The Talk of Standing out From the Crowd
Why isn’t it more accepted in society to live differently than the majority?
Many people find that they’re looked down upon by the transition to the vegan lifestyle as soon as they say it in a social context. These people who don’t quite accept anything different than what they’re used to, have a preconception of the vegan. In addition, one can talk about what kind of understanding they have for what “real food” means. Many people often associate it with a good steak – at least a meal where the “main ingredient” consists of meat to a greater or lesser degree.
We’re on the way to an even more modern development, where you accept the unfamiliar to a greater extent, but we still live in a very traditional society, where you distance yourself from everything new or different from what you know. The question is how do we change this picture. What do you like about eating meat? Is it just because that’s what everyone does? And what would society have looked like if it were with inverted signs? If the majority lived vegan? Then one might look askance or distance oneself from those who ate meat. Therefore, it can be said that group polarization has a great influence on us humans in society. We let ourselves be influenced by each other, and do what the group does. Here, society isn’t just developed enough yet to fully welcome the vegan lifestyle – and it’s not just the vegan lifestyle, but in general living differently.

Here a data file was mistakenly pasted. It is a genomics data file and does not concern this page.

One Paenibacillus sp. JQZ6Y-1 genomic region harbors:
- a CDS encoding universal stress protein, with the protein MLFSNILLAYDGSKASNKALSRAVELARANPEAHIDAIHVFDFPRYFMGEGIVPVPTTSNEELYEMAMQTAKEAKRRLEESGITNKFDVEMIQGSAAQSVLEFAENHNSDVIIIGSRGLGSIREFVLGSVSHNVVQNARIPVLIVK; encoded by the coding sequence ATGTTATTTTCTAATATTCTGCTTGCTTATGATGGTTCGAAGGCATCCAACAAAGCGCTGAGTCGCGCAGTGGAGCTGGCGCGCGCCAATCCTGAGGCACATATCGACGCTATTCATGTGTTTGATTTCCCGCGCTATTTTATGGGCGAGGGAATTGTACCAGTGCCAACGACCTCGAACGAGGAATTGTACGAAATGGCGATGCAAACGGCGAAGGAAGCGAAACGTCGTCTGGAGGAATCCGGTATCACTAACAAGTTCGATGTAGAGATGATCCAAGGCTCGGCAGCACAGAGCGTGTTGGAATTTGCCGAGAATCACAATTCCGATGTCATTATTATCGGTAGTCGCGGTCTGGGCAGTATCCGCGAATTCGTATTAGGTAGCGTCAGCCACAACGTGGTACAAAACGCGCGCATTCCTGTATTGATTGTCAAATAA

Here you have to consider whether you “dare” to stand out, but also live with the consequences that may come or whether you want to follow the group. Maybe a solution could be to just stick to your lifestyle and choices as soon as you get a comment from someone who doesn’t like this choice. We know there will be comments, so why not stand firm and argue why you have chosen as you have? Some may have a tendency to be quieter and retreat in such a situation, but then you should just stand by your choice. This might contribute to more people daring to do the same, and perhaps greater acceptance.
However, only the future can show us when society will have a more modern approach with room for everyone. There has already been a development in some places, but there’s a clear difference in how acceptable it is to stand out depending on where in the country you are. In the small towns in the countryside, people are still very attached to the traditional approach, whereas in the larger towns they’re more developed. Here are more people who come from many different places, and thus there is a greater acceptance that not everyone’s the same. The question is how to develop this acceptance in society.
Celina, Rose & Kamilla